Monday, September 15, 2014

I Dreamed I Was a Very Clean Tramp - An Autobiography - Richard Hell

Of course, I picked up Richard Hell & The Voidoids Blank Generation when it first came out and dug its catchy tunes and wild guitar playing (Robert Quine and Ivan Julian), although there is a certain pretentiousness to it all, that didn't - and doesn't - particularly bother me. After that debut, though, Hell kinda fell off of my radar, other than seeing his name in print every once in a while, usually as a writer, instead of musically. This book tells his story and what happened to him before and since.

Even at a young age he appears to be quite narcissistic and he was easily bored at school, hence him bouncing in and out of several - one where he met Tom Verlaine (Miller) and became friends - before eventually quitting for good as a teenager and moving to NYC. Here he dreamed of becoming a poet and did start writing and started publishing, as well. Tom followed him to the city and they rekindled their friendship, worked in bookstores together, wrote separately and together (their famous pseudonym, Theresa Stern, being released by Hell), and shared a love for music and its power. They would see bands like the New York Dolls and like so many others, they figured that they could do that too and decided to start their own band (he claims that he goaded Tom into it).

Hell has kind words for Patti Smith and her early offerings (though later lambastes her group) and says that she was an inspiration, as well. He talks of coming up with the look & style that was to signify punk – spikey hair, torn clothes, black jeans, safety pins, etc. – which others admit was his idea initially. This was all part of their transformation into the rock'n'roll alter egos for Television (a name he also claims that he came up with, not realizing that TV was Verlaine's initials). This is one of the most fun and exciting parts of the book – as it seems to be one of the most fun and exciting time of Richard’s life. Trying to describe that excitement is almost beyond him and he shows that he really does believe in the power of rock’n’roll.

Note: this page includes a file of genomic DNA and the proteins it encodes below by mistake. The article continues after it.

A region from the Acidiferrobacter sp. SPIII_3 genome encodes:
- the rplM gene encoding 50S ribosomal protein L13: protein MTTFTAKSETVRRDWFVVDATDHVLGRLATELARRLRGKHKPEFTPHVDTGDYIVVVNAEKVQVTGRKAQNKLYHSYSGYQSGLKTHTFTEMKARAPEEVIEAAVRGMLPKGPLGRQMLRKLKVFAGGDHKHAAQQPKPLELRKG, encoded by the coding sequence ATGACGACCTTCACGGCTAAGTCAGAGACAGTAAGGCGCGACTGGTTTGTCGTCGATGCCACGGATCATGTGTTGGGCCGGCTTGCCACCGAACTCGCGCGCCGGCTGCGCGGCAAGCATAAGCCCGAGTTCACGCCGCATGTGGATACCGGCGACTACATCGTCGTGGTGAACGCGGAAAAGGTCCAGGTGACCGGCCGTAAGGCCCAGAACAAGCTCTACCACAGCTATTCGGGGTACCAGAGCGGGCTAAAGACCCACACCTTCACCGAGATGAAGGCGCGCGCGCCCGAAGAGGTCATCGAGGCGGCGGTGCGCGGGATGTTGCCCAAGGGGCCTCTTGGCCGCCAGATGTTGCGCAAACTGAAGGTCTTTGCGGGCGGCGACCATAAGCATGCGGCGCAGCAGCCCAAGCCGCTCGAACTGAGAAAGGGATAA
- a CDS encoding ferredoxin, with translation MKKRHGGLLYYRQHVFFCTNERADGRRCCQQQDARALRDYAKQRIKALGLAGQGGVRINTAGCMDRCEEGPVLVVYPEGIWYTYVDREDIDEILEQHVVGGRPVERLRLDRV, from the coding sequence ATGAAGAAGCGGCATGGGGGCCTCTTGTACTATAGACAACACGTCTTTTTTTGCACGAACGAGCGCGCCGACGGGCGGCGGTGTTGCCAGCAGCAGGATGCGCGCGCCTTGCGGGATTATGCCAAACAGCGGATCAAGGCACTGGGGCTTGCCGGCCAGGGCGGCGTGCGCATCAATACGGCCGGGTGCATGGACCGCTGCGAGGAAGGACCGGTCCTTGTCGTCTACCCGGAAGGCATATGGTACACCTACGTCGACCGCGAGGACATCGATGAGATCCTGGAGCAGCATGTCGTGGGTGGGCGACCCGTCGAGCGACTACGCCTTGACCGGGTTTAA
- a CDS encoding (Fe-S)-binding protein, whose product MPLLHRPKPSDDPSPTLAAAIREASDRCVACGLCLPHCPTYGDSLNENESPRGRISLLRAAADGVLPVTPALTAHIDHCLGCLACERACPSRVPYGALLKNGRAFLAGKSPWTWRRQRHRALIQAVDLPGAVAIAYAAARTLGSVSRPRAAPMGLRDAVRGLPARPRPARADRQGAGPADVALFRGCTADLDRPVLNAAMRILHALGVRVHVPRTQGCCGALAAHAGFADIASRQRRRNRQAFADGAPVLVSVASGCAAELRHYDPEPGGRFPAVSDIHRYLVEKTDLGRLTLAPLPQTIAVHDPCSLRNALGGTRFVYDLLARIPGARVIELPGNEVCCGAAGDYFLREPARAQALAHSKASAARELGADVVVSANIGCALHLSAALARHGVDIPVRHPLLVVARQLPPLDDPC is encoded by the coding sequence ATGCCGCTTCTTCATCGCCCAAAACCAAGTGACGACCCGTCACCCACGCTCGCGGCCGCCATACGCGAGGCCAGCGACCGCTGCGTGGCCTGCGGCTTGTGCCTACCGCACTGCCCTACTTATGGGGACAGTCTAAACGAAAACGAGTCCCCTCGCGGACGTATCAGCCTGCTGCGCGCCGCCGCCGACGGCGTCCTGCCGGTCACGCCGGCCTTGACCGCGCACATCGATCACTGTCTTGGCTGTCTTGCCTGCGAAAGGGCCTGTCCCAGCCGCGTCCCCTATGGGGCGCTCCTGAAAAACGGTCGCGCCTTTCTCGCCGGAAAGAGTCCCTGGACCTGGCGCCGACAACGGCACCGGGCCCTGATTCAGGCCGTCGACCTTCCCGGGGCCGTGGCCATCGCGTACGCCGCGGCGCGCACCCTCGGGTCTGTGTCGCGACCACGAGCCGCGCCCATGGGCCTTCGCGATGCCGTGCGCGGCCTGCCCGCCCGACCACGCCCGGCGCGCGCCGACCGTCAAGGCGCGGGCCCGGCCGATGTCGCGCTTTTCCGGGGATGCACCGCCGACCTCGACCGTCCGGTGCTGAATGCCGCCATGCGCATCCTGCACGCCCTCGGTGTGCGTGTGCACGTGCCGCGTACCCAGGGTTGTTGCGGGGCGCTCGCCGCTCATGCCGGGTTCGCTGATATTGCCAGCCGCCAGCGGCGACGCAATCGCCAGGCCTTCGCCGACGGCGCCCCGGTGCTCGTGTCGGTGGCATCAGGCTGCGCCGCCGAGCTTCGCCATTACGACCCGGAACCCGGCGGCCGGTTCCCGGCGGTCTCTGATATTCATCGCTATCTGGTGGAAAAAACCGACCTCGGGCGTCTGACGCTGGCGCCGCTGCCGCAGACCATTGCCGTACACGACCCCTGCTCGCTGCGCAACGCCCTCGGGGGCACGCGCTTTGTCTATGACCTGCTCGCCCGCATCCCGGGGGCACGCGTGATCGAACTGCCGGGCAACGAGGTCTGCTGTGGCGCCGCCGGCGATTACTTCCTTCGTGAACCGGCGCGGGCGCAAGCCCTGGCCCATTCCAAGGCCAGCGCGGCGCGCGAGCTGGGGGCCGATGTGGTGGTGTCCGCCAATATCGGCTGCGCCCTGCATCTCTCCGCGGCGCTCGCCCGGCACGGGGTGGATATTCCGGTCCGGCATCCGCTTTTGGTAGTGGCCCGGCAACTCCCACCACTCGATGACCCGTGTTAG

Clashes with Verlaine caused it to fall apart though and from there he moved on to the Heartbreakers. His time with the band lasted only a year or so, but he says that it is some of his happiest musical times, with good camaraderie and good music – though he later talks some smack about Johnny’s songwriting. But, this band was popular enough that he lived off of it and got plenty of women (he continually talks about the women that he's fucked) and drugs. Hell says he wanted more than the Heartbreakers could supply in terms of creativity and new sounds, so he then formed the Voidoids with Robert Quine.

He has a chapter about Lester Bangs and how an interview with him caused one of the biggest misconceptions about “Blank Generation” – which was actually caused by Hell’s own words.
After the album Blank Generation, his life degenerated into a wasted drug haze, coming well past the point of dabbling and into a depraved addiction. He threw away everything for junk and is lucky to still be alive. I had to literally laugh out loud at his declaration that he had been drug free and “had no drug problems since” quitting with the help of NA, other than a “two-or-three-year period of relapse”! That’s not quite like saying “I tried it once more and didn’t like it” or something! Cleaning up meant that he left music, though, and he eventually made his living with his writing.

Hell is definitely talented and he has contributed a lot to this music that we call punk, but he is not a particularly likable guy (based on his writings), though his story is compelling. Worth reading for the historical value!